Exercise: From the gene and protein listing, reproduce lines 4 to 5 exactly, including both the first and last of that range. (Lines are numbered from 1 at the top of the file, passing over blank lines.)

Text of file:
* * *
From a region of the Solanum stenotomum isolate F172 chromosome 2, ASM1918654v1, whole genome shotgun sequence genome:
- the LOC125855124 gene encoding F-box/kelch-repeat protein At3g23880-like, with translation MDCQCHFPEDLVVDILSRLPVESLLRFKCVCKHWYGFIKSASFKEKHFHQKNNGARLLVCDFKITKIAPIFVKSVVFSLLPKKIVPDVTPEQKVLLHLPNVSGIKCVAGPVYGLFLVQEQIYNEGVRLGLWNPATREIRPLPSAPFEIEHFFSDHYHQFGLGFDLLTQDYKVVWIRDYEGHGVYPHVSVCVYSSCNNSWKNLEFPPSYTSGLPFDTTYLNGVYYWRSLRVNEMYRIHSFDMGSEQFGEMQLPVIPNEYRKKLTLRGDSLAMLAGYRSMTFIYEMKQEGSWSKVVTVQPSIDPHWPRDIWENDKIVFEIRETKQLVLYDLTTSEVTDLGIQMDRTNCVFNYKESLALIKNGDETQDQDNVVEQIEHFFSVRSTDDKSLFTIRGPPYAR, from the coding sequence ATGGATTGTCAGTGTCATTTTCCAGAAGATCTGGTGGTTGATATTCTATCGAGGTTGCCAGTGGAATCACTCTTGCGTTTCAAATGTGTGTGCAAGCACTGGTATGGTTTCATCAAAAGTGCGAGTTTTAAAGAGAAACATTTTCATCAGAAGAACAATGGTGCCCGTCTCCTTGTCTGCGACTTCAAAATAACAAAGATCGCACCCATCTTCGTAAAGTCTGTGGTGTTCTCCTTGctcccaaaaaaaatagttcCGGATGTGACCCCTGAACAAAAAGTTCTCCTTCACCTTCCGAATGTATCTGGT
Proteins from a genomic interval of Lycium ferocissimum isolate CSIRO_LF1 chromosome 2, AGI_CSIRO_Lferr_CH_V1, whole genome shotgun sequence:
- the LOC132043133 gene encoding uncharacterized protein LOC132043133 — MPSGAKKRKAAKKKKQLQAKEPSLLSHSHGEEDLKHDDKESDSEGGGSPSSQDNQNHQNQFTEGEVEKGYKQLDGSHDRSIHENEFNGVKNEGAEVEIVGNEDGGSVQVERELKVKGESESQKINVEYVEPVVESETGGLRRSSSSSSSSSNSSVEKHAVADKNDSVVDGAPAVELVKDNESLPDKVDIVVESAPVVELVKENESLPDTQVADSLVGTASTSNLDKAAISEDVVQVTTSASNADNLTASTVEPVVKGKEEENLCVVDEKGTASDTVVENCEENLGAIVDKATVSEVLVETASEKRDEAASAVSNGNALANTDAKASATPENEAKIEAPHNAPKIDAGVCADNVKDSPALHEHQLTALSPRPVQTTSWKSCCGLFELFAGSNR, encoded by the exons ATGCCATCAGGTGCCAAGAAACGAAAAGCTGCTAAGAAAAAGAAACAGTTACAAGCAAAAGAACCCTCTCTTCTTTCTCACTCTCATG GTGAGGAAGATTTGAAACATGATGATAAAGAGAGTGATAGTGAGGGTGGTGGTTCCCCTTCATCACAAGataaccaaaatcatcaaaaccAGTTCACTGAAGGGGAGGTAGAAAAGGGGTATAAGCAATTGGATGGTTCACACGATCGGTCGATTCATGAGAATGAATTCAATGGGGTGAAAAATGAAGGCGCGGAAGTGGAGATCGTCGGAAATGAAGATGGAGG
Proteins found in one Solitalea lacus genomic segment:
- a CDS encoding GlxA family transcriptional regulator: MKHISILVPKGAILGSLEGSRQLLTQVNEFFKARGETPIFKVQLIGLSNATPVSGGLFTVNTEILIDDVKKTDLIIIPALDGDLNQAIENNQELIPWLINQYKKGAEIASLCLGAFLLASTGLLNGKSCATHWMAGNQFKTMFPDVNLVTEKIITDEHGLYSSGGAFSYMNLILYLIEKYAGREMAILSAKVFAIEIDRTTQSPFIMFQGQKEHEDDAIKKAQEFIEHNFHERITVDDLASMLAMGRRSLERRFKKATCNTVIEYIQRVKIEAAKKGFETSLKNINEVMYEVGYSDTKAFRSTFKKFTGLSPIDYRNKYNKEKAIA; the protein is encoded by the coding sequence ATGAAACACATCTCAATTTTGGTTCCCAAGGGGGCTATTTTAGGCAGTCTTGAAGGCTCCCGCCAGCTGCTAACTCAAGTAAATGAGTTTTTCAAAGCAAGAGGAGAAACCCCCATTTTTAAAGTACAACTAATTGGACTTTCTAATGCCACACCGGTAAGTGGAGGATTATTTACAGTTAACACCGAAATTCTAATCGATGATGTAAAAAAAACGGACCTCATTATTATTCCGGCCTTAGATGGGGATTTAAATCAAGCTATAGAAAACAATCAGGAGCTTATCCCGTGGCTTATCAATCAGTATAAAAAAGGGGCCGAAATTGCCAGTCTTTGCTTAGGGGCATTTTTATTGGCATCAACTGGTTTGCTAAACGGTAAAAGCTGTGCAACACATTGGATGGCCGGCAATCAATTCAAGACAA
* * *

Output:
- the LOC132043133 gene encoding uncharacterized protein LOC132043133 — MPSGAKKRKAAKKKKQLQAKEPSLLSHSHGEEDLKHDDKESDSEGGGSPSSQDNQNHQNQFTEGEVEKGYKQLDGSHDRSIHENEFNGVKNEGAEVEIVGNEDGGSVQVERELKVKGESESQKINVEYVEPVVESETGGLRRSSSSSSSSSNSSVEKHAVADKNDSVVDGAPAVELVKDNESLPDKVDIVVESAPVVELVKENESLPDTQVADSLVGTASTSNLDKAAISEDVVQVTTSASNADNLTASTVEPVVKGKEEENLCVVDEKGTASDTVVENCEENLGAIVDKATVSEVLVETASEKRDEAASAVSNGNALANTDAKASATPENEAKIEAPHNAPKIDAGVCADNVKDSPALHEHQLTALSPRPVQTTSWKSCCGLFELFAGSNR, encoded by the exons ATGCCATCAGGTGCCAAGAAACGAAAAGCTGCTAAGAAAAAGAAACAGTTACAAGCAAAAGAACCCTCTCTTCTTTCTCACTCTCATG GTGAGGAAGATTTGAAACATGATGATAAAGAGAGTGATAGTGAGGGTGGTGGTTCCCCTTCATCACAAGataaccaaaatcatcaaaaccAGTTCACTGAAGGGGAGGTAGAAAAGGGGTATAAGCAATTGGATGGTTCACACGATCGGTCGATTCATGAGAATGAATTCAATGGGGTGAAAAATGAAGGCGCGGAAGTGGAGATCGTCGGAAATGAAGATGGAGG
Proteins found in one Solitalea lacus genomic segment: